Despite being spun publicly as successful, the meeting didn’t diminish Cairo’s frustration with Doha, which it accuses of encouraging Islamist opposition to President Sisi via the Qatari-owned Al-Jazeera television channel and other media outlets controlled by the emirate’s royal family.
Iran power play in Yemen
The decision to side with Qatar in its diplomatic clash with Cairo is a reflection of the Gulf leaders' rising alarm about expanding Iranian power - the latest sign of that coming with the overthrow of the Sunni-dominated government in Yemen, Saudi’s neighbor. Analysts say the Shia rebels in that takeover were heavily supported by Tehran.
David Weinberg with the the Foundation for the Defense of Democracies, a U.S.-based think tank, says the convergence between the Saudis and the Qataris should be seen in the “context of the disaster in Yemen, which the GCC states also attribute to direction by Iran.” He adds: “ The Saudis are also deeply concerned about having the Islamic State on their northern border. Further, reports continue to suggest that Saudi Arabia's new king, Salman bin Abdulaziz, is less interested in destroying Qatar's ally, the Muslim Brotherhood, than the late King Abdullah [was]."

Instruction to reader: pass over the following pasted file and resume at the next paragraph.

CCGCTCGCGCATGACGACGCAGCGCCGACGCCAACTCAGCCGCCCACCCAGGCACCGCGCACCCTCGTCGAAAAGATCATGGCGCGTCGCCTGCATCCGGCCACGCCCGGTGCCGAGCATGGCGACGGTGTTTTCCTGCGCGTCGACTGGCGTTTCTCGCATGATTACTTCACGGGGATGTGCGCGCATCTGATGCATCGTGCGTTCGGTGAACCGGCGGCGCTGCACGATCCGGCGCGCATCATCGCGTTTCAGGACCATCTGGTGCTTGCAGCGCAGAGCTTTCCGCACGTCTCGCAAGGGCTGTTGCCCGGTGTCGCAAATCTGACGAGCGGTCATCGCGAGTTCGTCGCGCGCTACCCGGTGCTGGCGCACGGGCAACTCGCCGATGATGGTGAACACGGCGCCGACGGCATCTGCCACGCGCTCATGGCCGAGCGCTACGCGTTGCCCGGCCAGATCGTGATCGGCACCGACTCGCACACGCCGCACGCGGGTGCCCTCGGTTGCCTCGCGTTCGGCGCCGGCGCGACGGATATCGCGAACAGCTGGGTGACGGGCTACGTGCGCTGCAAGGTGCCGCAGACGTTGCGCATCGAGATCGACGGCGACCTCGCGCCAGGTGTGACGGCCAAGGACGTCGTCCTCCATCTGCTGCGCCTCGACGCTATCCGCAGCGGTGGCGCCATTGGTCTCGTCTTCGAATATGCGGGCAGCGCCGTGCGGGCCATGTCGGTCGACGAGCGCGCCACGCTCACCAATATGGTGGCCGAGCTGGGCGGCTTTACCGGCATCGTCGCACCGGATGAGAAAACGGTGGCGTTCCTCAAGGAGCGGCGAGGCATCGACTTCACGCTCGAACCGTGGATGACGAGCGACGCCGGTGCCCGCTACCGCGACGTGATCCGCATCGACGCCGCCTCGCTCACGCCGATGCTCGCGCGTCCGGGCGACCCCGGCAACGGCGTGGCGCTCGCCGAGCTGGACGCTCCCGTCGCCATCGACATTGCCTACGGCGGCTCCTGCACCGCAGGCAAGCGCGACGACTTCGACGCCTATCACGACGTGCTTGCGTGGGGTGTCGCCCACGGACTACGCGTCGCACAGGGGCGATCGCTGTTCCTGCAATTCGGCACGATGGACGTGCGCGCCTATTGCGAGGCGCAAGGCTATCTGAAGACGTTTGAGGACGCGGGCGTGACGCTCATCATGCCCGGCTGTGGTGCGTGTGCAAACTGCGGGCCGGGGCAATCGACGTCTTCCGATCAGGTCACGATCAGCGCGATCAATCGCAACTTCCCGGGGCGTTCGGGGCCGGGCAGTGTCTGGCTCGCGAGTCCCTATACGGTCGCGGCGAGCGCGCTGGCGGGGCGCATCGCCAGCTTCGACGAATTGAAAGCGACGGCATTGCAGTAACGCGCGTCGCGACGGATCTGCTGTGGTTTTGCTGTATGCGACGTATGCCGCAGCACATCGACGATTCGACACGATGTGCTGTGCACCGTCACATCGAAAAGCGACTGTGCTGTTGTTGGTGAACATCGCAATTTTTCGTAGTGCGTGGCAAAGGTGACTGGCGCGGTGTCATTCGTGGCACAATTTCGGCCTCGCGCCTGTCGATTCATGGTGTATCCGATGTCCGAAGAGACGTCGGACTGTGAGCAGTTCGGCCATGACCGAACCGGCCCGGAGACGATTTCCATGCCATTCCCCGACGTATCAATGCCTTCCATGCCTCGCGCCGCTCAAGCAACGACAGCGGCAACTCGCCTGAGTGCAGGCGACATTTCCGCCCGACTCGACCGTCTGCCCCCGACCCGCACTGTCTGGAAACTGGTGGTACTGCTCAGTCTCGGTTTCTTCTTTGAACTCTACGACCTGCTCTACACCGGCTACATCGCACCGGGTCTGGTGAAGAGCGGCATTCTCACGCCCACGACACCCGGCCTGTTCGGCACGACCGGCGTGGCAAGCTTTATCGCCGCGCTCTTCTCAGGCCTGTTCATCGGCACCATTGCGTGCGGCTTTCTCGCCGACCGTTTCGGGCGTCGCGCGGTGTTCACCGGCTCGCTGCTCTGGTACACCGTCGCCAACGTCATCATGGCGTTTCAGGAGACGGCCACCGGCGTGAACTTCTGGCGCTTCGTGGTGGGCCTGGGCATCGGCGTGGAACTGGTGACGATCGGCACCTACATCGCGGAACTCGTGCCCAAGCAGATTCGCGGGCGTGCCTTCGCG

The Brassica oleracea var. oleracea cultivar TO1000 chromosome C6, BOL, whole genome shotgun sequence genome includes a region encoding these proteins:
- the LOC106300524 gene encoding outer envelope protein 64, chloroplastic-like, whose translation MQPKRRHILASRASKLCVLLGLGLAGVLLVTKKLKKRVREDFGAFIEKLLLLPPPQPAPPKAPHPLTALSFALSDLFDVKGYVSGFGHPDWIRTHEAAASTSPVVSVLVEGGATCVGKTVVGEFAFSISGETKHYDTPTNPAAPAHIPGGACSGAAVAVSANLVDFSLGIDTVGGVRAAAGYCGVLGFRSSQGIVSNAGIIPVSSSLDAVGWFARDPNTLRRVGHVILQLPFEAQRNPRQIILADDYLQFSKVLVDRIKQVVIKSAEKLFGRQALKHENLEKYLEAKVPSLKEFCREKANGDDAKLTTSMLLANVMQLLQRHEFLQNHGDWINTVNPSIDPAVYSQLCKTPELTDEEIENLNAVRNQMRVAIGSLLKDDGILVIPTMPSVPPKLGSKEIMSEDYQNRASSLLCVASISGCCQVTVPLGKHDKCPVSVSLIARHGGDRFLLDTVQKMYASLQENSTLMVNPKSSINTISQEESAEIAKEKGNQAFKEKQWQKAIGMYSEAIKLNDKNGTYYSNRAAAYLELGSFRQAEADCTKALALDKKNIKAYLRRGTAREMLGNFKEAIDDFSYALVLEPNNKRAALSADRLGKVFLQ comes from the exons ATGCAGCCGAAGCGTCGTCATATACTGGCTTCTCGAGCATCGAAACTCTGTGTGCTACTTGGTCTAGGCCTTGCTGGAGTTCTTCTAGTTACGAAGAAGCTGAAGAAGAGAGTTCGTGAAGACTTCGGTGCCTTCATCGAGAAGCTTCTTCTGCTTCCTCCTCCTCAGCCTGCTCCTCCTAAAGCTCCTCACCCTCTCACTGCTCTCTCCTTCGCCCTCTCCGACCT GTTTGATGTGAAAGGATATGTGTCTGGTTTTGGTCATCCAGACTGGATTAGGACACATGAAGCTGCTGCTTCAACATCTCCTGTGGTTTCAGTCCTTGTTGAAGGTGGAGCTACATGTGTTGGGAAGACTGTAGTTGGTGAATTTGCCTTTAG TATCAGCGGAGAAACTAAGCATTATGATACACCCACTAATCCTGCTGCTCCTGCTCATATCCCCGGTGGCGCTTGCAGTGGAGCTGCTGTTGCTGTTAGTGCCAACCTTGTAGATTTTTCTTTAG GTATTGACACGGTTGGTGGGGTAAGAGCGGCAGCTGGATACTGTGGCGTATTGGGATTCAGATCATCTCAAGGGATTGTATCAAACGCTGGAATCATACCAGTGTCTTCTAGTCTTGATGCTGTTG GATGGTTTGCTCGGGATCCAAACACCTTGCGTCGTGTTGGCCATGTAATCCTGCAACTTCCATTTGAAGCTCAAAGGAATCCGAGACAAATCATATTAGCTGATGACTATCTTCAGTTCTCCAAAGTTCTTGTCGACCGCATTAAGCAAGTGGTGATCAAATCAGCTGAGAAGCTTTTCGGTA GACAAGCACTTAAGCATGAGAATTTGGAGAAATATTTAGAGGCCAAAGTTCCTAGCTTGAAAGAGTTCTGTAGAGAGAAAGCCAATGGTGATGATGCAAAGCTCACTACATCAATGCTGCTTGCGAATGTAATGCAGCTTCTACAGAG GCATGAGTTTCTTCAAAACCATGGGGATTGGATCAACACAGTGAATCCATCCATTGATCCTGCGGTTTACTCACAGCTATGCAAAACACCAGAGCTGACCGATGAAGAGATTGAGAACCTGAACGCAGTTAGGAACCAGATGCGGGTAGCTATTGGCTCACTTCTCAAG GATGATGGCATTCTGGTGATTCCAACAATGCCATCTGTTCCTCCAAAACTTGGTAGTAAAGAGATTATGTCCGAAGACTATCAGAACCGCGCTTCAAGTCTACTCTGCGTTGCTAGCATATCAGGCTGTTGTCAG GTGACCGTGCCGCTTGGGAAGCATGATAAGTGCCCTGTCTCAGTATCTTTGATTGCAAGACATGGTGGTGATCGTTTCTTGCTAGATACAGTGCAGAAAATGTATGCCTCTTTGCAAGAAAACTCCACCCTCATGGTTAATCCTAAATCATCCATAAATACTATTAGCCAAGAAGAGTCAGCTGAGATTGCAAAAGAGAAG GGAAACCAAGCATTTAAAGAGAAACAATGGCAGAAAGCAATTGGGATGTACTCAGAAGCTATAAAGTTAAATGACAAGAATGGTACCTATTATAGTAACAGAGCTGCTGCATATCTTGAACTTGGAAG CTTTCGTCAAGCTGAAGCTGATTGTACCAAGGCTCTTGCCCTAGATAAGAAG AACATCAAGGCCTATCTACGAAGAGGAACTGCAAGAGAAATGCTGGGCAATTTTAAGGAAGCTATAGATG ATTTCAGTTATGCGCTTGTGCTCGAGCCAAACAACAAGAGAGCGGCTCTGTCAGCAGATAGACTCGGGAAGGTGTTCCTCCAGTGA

Gulf political analyst Mubarak Fahad al Duwailah says, “Developments in Yemen are another indication of what the Iranians are capable of. Whoever thinks that it is a struggle between Yemenis is not familiar with the larger picture.” With Shia Iran gaining a foothold in the Arabian Peninsula, he arguers that the GCC has had to “reconsider internal and external policies.”